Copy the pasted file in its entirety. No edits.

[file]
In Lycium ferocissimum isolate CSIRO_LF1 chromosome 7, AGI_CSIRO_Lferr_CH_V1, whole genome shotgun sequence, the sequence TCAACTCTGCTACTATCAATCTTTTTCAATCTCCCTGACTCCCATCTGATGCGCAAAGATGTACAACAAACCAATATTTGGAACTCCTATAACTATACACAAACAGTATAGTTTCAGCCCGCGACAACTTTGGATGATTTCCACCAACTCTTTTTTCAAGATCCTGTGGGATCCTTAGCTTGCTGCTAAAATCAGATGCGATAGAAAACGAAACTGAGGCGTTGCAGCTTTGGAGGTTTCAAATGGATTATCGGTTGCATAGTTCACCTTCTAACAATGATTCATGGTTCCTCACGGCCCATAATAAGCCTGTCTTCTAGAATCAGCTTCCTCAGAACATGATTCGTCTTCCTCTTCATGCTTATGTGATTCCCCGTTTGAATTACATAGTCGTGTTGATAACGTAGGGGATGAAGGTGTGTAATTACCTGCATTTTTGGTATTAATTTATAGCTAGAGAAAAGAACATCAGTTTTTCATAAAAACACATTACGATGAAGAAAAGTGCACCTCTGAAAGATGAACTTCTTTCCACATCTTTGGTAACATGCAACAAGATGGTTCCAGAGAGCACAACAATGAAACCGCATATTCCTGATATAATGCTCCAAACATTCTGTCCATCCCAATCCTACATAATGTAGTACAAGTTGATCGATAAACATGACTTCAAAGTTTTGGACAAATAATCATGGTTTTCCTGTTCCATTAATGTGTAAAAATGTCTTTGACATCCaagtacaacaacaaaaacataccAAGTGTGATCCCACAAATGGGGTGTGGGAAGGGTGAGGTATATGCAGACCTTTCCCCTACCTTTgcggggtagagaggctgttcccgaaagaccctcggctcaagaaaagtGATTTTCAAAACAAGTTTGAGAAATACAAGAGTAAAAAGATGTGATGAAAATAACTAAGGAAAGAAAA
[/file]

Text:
In Lycium ferocissimum isolate CSIRO_LF1 chromosome 7, AGI_CSIRO_Lferr_CH_V1, whole genome shotgun sequence, the sequence TCAACTCTGCTACTATCAATCTTTTTCAATCTCCCTGACTCCCATCTGATGCGCAAAGATGTACAACAAACCAATATTTGGAACTCCTATAACTATACACAAACAGTATAGTTTCAGCCCGCGACAACTTTGGATGATTTCCACCAACTCTTTTTTCAAGATCCTGTGGGATCCTTAGCTTGCTGCTAAAATCAGATGCGATAGAAAACGAAACTGAGGCGTTGCAGCTTTGGAGGTTTCAAATGGATTATCGGTTGCATAGTTCACCTTCTAACAATGATTCATGGTTCCTCACGGCCCATAATAAGCCTGTCTTCTAGAATCAGCTTCCTCAGAACATGATTCGTCTTCCTCTTCATGCTTATGTGATTCCCCGTTTGAATTACATAGTCGTGTTGATAACGTAGGGGATGAAGGTGTGTAATTACCTGCATTTTTGGTATTAATTTATAGCTAGAGAAAAGAACATCAGTTTTTCATAAAAACACATTACGATGAAGAAAAGTGCACCTCTGAAAGATGAACTTCTTTCCACATCTTTGGTAACATGCAACAAGATGGTTCCAGAGAGCACAACAATGAAACCGCATATTCCTGATATAATGCTCCAAACATTCTGTCCATCCCAATCCTACATAATGTAGTACAAGTTGATCGATAAACATGACTTCAAAGTTTTGGACAAATAATCATGGTTTTCCTGTTCCATTAATGTGTAAAAATGTCTTTGACATCCaagtacaacaacaaaaacataccAAGTGTGATCCCACAAATGGGGTGTGGGAAGGGTGAGGTATATGCAGACCTTTCCCCTACCTTTgcggggtagagaggctgttcccgaaagaccctcggctcaagaaaagtGATTTTCAAAACAAGTTTGAGAAATACAAGAGTAAAAAGATGTGATGAAAATAACTAAGGAAAGAAAA